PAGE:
A story of intrigue, scams and violence. DOORS OPEN is the tale of a Fine Arts theft in Edinburgh. The main character is Mike Mackenzie - a self made millionaire. Mike believes that the theft of pictures which belong to the main art galleries in the city, but which are in storage, will go undetected. With the aid of Alan Cruickshank (a bit of a wimp), Professor Robert Gissing (a dreamer with big ideas of making a name for himself), and an art student/forger they all call Westie (a sad case of being under the thumb*) the stage is set. Mike, who is not a serious criminal, enlists the aid of a local criminal, Chib Calloway (an Edinburgh hoodlum who has got in with the wrong crowd**) who provides the necessary muscle and dubious expertise.
The robbery goes according to plan, then begins to fall apart, with the perpetrators falling out with each other, because unknown to them Chib has a dark secret which is personalised in a foreign criminal with tattooed fingers (a thoroughly bad egg***).

Read the book to find out more, I can promise that, once picked up, it is a book that is difficult to put down.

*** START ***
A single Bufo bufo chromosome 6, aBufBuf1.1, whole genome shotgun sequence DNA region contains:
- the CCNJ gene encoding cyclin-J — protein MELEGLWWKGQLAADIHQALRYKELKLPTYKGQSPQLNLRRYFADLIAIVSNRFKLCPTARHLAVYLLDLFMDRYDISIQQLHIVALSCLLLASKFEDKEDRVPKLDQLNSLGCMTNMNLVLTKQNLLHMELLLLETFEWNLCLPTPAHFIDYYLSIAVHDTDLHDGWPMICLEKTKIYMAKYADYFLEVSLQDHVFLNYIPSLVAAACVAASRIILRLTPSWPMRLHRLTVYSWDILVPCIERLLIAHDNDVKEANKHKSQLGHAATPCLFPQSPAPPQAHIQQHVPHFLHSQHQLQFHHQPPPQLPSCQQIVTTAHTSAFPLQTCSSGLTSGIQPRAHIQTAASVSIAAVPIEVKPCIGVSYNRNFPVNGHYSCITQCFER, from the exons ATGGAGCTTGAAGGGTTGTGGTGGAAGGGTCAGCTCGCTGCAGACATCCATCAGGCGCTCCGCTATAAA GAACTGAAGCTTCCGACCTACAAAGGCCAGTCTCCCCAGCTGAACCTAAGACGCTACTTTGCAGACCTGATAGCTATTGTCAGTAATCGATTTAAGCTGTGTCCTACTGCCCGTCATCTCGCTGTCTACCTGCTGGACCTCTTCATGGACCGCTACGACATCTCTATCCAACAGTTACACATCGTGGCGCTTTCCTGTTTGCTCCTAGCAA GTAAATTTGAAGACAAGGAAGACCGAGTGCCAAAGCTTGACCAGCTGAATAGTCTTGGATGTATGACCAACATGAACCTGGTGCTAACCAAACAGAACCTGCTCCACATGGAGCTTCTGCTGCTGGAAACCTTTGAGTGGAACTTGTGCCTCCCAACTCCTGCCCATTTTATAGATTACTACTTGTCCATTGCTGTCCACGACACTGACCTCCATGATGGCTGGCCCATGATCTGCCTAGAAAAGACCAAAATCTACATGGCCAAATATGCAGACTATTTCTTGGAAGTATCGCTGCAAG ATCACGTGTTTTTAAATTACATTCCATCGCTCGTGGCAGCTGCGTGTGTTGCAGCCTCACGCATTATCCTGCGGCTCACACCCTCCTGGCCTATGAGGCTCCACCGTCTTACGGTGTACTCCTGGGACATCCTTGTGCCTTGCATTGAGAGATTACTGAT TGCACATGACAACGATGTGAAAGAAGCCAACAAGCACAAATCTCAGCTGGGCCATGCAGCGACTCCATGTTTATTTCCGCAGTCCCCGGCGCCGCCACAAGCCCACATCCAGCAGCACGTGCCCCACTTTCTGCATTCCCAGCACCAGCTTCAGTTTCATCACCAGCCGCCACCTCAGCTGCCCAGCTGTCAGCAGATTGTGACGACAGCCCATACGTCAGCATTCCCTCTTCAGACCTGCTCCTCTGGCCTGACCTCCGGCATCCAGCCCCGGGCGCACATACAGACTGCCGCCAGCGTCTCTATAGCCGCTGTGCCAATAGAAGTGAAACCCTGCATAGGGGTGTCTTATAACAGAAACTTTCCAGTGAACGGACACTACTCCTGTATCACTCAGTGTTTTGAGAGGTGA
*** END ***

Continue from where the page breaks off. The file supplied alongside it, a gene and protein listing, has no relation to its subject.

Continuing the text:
Donna's Dad

Thanks Dad. I just have to point out a couple of things though...
The phrase 'under the thumb' appeared to be typed with great feeling. I have no idea why.
** I'm not sure whether an Edinburgh hoodlum who has got in with the wrong crowd means he's drinking tea with the ladies who lunch, but...
*** only my Dad could say that and get away with it.


  1. Gorgeous picture, but aren´t your feathers a bit darker than the last time we saw you?

  2. It had better be a lovely boot. And you do remember I don't need to be drawn - or even painted - don't you?

    Maybe you shouldn't pay so much attention to your Dad's likes and dislikes? Did he do the same for you? Force him to read ... well, something. New. Different.

  3. Dorte - it's my new look :o)

    Bookwitch - it's a DELICIOUS boot. And are you suggesting that I should make my Dad read something he wouldn't normally? He still hasn't forgiven me for making him read OLD DOGS.